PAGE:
• Bank loans outperform high-yield as rates rise. Bank loans racked up a second week of outperformance versushigh-yield bonds last week, with the Barclays U.S. High-Yield Loans Index returning 0.3% versus the Barclays U.S. High-Yield Index which returned 0.0%, as rising rates and another move higher for Libor benefited the sector. We continue to believe that the yield advantage of credit-sensitive sectors such as high-yield and bank loans mean that a small allocation may be suitable for some investors. Bank loans are likely close to fully valued, and call provisions may mean that capital gains may be limited, but the fact that Libor is nearing the 1% floor is a positive for the sector, and may lend a slight edge to the asset class versus high-yield bonds at this stage.
  • Municipals down for the week, but outperform as yields rise. The Barclays Municipal Bond Index lost 0.14% last week, though as is often the case when rates rise, the asset class managed to outperform Treasuries, leaving 10- and 30-year AAA municipal-to-Treasury ratios at 90% and 93%, respectively, near the bottom of their recent ranges. The new issue calendar this week is very active, with $14 billion scheduled for sale, though last week’s announcement that muni bond funds experienced a 49th straight week of inflows also shows that investor demand remains strong, and may be able to absorb the higher than average amount of issuance.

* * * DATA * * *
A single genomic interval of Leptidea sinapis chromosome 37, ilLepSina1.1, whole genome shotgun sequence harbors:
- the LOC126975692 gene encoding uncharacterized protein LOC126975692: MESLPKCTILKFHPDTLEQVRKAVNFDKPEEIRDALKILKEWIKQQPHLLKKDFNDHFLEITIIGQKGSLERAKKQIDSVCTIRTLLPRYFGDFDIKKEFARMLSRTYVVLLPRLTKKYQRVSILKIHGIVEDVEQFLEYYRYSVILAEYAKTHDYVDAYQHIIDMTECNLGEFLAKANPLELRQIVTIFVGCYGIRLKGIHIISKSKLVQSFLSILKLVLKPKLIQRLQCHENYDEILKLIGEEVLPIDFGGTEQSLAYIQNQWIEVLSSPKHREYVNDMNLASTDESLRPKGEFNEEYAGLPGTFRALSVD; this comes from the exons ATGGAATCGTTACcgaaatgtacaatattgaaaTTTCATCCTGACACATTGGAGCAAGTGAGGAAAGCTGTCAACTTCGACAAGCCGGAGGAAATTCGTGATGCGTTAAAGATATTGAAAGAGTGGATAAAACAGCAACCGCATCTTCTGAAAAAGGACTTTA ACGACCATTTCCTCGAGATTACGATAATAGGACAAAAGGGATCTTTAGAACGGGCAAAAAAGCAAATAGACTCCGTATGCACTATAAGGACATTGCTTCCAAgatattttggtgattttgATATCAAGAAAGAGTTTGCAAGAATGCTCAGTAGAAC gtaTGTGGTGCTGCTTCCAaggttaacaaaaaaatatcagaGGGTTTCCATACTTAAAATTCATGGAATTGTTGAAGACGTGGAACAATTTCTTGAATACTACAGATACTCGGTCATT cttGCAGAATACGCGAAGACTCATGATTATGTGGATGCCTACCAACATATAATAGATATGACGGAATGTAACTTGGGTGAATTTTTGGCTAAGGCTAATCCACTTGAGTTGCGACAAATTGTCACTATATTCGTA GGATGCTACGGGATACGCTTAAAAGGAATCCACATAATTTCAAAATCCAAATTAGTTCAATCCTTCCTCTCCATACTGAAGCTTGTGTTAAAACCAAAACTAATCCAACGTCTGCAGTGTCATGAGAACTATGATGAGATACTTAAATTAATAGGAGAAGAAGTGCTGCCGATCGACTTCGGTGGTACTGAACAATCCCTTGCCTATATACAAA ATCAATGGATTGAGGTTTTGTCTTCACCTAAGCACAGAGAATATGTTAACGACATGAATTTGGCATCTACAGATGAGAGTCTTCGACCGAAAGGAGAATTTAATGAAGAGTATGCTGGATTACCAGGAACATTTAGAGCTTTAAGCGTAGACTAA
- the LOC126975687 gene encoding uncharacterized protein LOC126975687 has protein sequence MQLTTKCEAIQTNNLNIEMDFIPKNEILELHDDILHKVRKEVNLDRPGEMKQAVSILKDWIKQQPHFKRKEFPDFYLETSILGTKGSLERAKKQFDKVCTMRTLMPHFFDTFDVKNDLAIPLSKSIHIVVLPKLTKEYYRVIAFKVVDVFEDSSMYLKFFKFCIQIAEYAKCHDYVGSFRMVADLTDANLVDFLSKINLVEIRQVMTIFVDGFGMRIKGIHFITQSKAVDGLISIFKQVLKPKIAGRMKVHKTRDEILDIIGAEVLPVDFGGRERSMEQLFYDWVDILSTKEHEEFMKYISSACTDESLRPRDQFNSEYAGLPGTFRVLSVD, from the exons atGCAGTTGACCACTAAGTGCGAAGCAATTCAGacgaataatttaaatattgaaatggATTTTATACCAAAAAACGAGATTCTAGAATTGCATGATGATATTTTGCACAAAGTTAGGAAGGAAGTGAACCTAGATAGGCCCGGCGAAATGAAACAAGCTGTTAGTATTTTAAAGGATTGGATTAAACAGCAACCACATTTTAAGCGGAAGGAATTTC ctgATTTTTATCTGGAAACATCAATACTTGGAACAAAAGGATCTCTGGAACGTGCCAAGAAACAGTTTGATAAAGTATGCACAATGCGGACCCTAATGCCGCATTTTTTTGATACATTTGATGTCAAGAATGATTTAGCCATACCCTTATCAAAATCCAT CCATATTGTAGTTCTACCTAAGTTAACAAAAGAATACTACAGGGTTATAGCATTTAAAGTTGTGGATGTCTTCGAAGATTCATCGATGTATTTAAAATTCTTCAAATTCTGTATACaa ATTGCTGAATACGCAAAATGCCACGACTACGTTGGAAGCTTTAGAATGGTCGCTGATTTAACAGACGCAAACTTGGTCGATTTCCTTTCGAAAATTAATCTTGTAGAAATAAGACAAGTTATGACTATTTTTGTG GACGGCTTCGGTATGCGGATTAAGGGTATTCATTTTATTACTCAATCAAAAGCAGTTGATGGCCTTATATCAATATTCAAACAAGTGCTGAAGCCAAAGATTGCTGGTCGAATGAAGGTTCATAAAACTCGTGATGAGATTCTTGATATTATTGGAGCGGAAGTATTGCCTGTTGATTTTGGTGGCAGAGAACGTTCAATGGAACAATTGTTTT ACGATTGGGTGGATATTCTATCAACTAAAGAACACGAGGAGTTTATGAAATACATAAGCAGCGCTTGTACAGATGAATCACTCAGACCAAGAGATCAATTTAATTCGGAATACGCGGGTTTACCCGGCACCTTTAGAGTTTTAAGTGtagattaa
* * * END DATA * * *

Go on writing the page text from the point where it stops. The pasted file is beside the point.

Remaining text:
• Oil volatility. The International Energy Agency forecast indicated that the oil market will remain oversupplied longer, suggesting both that demand growth will slow and that production will continue. The price of oil has declined on this news, down 2.5% this morning. In our view, there isn’t really a lot of “new news” in this announcement. The resilience in oil production despite relatively low prices is fairly well known at this point. The ability of oil producers to bring new supply to market definitely caps potential upside gains.
  • Chinese data shows rebound. Chinese economic data for August rebounded after a very weak July. Retail sales, industrial production, and fixed asset investments all increased and were better than expected. The quality of this data varies. Retail sales can be verified independently, at least to some extent. Fixed asset investment includes infrastructure investments, which are heavily influenced by government policy. Last month was the first in eight that this indicator has risen. Overall, we see the Chinese economy stabilizing on economic stimulus and some increase in consumer spending.